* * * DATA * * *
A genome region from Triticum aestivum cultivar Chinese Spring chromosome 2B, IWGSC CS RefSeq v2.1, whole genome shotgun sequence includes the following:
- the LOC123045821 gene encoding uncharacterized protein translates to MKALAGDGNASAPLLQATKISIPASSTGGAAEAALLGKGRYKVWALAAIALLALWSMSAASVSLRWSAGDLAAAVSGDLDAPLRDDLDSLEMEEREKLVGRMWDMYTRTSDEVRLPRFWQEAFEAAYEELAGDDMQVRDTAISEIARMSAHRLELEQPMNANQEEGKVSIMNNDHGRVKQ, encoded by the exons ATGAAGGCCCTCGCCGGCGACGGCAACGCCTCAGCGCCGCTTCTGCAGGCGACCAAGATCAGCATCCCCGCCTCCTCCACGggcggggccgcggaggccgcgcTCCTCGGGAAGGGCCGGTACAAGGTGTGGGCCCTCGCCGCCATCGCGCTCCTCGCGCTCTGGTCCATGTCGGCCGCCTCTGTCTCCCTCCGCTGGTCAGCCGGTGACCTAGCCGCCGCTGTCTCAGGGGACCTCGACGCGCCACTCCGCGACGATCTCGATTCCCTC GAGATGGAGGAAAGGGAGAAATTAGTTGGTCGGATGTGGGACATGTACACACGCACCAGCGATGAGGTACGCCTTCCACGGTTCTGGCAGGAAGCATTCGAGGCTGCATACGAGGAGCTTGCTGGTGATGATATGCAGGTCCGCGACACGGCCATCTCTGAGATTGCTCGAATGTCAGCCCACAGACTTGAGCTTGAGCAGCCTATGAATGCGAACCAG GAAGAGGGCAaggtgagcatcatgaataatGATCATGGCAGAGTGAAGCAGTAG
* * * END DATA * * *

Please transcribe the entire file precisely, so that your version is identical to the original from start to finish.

A genome region from Triticum aestivum cultivar Chinese Spring chromosome 2B, IWGSC CS RefSeq v2.1, whole genome shotgun sequence includes the following:
- the LOC123045821 gene encoding uncharacterized protein translates to MKALAGDGNASAPLLQATKISIPASSTGGAAEAALLGKGRYKVWALAAIALLALWSMSAASVSLRWSAGDLAAAVSGDLDAPLRDDLDSLEMEEREKLVGRMWDMYTRTSDEVRLPRFWQEAFEAAYEELAGDDMQVRDTAISEIARMSAHRLELEQPMNANQEEGKVSIMNNDHGRVKQ, encoded by the exons ATGAAGGCCCTCGCCGGCGACGGCAACGCCTCAGCGCCGCTTCTGCAGGCGACCAAGATCAGCATCCCCGCCTCCTCCACGggcggggccgcggaggccgcgcTCCTCGGGAAGGGCCGGTACAAGGTGTGGGCCCTCGCCGCCATCGCGCTCCTCGCGCTCTGGTCCATGTCGGCCGCCTCTGTCTCCCTCCGCTGGTCAGCCGGTGACCTAGCCGCCGCTGTCTCAGGGGACCTCGACGCGCCACTCCGCGACGATCTCGATTCCCTC GAGATGGAGGAAAGGGAGAAATTAGTTGGTCGGATGTGGGACATGTACACACGCACCAGCGATGAGGTACGCCTTCCACGGTTCTGGCAGGAAGCATTCGAGGCTGCATACGAGGAGCTTGCTGGTGATGATATGCAGGTCCGCGACACGGCCATCTCTGAGATTGCTCGAATGTCAGCCCACAGACTTGAGCTTGAGCAGCCTATGAATGCGAACCAG GAAGAGGGCAaggtgagcatcatgaataatGATCATGGCAGAGTGAAGCAGTAG